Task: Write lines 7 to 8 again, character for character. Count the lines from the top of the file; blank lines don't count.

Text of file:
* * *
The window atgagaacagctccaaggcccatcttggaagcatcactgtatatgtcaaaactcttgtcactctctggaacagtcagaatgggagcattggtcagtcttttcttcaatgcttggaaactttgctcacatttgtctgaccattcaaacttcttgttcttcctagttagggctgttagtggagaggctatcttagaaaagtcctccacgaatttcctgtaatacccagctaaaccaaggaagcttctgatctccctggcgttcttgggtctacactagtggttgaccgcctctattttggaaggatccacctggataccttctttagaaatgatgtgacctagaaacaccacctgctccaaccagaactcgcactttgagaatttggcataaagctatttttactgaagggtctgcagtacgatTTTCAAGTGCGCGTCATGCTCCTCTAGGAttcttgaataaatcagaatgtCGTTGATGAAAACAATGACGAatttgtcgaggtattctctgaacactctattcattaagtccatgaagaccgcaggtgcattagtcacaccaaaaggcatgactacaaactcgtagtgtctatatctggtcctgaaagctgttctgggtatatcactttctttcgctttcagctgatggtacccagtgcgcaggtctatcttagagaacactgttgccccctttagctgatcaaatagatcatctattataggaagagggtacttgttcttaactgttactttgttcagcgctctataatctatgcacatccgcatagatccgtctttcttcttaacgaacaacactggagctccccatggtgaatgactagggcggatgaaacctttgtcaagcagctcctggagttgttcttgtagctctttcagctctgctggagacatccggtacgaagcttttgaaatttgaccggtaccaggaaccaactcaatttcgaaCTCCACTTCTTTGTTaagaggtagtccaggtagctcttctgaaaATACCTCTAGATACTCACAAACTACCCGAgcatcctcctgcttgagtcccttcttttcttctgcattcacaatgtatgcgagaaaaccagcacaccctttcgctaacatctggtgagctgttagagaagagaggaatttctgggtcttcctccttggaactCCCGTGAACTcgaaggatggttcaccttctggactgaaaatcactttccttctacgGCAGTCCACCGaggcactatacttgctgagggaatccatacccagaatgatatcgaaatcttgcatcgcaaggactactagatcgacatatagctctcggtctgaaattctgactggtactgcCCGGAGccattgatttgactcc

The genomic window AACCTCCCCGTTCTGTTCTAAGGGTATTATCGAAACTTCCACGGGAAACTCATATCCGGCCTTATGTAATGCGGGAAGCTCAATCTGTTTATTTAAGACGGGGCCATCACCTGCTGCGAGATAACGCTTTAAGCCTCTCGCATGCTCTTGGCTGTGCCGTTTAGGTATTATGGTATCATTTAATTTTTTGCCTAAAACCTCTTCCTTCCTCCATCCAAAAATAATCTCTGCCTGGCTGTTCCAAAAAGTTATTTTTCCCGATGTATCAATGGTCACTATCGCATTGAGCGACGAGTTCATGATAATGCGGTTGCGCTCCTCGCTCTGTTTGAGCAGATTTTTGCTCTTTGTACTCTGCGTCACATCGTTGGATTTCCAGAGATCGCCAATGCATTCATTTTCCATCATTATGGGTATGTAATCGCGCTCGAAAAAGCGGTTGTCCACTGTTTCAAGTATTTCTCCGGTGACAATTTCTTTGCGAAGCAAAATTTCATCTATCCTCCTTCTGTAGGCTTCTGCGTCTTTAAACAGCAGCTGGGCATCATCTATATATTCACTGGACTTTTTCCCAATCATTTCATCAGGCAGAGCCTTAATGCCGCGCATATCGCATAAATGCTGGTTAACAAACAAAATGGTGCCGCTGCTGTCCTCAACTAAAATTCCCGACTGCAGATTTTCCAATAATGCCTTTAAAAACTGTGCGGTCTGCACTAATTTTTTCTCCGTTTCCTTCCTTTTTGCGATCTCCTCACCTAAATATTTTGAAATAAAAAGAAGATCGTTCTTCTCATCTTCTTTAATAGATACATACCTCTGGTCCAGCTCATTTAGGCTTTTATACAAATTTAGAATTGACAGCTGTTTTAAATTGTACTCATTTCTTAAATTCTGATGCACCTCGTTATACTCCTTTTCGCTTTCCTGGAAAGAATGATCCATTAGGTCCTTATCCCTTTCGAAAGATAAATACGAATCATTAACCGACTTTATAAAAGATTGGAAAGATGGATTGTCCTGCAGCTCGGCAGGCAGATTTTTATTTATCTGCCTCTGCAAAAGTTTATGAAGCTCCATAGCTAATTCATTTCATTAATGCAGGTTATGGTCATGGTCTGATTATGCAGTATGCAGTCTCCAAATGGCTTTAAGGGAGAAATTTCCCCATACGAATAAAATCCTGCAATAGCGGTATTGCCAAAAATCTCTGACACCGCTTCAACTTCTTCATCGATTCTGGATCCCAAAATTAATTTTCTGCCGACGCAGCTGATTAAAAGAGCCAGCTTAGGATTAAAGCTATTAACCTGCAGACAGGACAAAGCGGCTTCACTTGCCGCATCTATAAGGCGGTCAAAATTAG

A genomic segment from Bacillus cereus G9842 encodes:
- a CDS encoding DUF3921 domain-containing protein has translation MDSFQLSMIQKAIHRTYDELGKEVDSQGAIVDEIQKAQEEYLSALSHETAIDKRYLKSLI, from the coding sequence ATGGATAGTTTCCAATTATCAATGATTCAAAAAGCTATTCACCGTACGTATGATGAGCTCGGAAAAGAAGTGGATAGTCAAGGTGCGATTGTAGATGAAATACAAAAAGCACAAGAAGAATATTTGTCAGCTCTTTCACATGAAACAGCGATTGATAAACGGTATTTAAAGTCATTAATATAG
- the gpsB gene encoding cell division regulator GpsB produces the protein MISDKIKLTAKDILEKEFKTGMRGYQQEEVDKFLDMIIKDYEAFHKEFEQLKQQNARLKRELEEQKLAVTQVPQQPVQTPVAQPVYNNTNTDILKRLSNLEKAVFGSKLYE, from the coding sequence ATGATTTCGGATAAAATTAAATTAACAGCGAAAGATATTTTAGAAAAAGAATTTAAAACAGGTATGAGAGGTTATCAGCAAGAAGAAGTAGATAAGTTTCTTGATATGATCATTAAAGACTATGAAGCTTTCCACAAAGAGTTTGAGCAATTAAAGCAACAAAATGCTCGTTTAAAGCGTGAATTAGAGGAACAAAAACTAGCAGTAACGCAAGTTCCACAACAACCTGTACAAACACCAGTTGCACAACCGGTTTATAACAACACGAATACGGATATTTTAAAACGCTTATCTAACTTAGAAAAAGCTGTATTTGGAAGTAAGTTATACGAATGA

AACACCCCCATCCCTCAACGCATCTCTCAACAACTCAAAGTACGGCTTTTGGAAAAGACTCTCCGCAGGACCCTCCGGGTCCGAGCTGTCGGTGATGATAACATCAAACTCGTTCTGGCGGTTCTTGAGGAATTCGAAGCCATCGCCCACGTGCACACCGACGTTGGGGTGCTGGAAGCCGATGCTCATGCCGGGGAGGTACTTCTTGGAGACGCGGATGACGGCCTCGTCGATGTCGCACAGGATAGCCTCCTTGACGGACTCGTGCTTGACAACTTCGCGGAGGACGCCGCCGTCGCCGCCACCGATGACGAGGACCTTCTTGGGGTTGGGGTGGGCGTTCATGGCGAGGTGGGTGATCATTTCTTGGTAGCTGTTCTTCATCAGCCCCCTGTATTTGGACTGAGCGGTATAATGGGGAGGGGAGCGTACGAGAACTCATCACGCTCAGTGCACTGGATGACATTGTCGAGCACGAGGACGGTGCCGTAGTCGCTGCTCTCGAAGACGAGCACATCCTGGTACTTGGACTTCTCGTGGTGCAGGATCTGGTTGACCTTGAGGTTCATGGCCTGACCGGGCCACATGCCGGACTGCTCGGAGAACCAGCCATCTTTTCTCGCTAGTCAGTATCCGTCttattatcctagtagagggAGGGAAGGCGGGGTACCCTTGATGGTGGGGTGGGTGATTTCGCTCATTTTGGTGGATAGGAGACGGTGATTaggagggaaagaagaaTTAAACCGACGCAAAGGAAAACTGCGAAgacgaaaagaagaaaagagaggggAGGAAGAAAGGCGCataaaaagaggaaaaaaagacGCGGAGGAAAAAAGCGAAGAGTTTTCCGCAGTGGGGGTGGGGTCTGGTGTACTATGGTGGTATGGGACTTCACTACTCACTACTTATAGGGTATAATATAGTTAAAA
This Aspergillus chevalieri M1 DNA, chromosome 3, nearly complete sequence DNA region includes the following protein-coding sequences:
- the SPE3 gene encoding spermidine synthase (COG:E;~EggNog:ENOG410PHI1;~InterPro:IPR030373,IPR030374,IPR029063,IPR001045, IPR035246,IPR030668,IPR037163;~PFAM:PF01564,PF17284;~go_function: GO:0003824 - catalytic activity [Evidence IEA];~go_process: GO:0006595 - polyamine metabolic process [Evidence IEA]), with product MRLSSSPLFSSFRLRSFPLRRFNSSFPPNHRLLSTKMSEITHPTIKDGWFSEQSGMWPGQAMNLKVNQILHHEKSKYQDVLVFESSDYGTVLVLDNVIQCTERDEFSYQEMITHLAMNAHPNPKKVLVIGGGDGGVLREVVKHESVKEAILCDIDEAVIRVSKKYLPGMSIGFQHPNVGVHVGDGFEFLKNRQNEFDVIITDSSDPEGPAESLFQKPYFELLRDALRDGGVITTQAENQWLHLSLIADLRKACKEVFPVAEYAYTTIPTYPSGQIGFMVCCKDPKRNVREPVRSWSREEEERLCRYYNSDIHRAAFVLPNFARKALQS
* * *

This Aspergillus chevalieri M1 DNA, chromosome 3, nearly complete sequence DNA region includes the following protein-coding sequences:
- the SPE3 gene encoding spermidine synthase (COG:E;~EggNog:ENOG410PHI1;~InterPro:IPR030373,IPR030374,IPR029063,IPR001045, IPR035246,IPR030668,IPR037163;~PFAM:PF01564,PF17284;~go_function: GO:0003824 - catalytic activity [Evidence IEA];~go_process: GO:0006595 - polyamine metabolic process [Evidence IEA]), with product MRLSSSPLFSSFRLRSFPLRRFNSSFPPNHRLLSTKMSEITHPTIKDGWFSEQSGMWPGQAMNLKVNQILHHEKSKYQDVLVFESSDYGTVLVLDNVIQCTERDEFSYQEMITHLAMNAHPNPKKVLVIGGGDGGVLREVVKHESVKEAILCDIDEAVIRVSKKYLPGMSIGFQHPNVGVHVGDGFEFLKNRQNEFDVIITDSSDPEGPAESLFQKPYFELLRDALRDGGVITTQAENQWLHLSLIADLRKACKEVFPVAEYAYTTIPTYPSGQIGFMVCCKDPKRNVREPVRSWSREEEERLCRYYNSDIHRAAFVLPNFARKALQS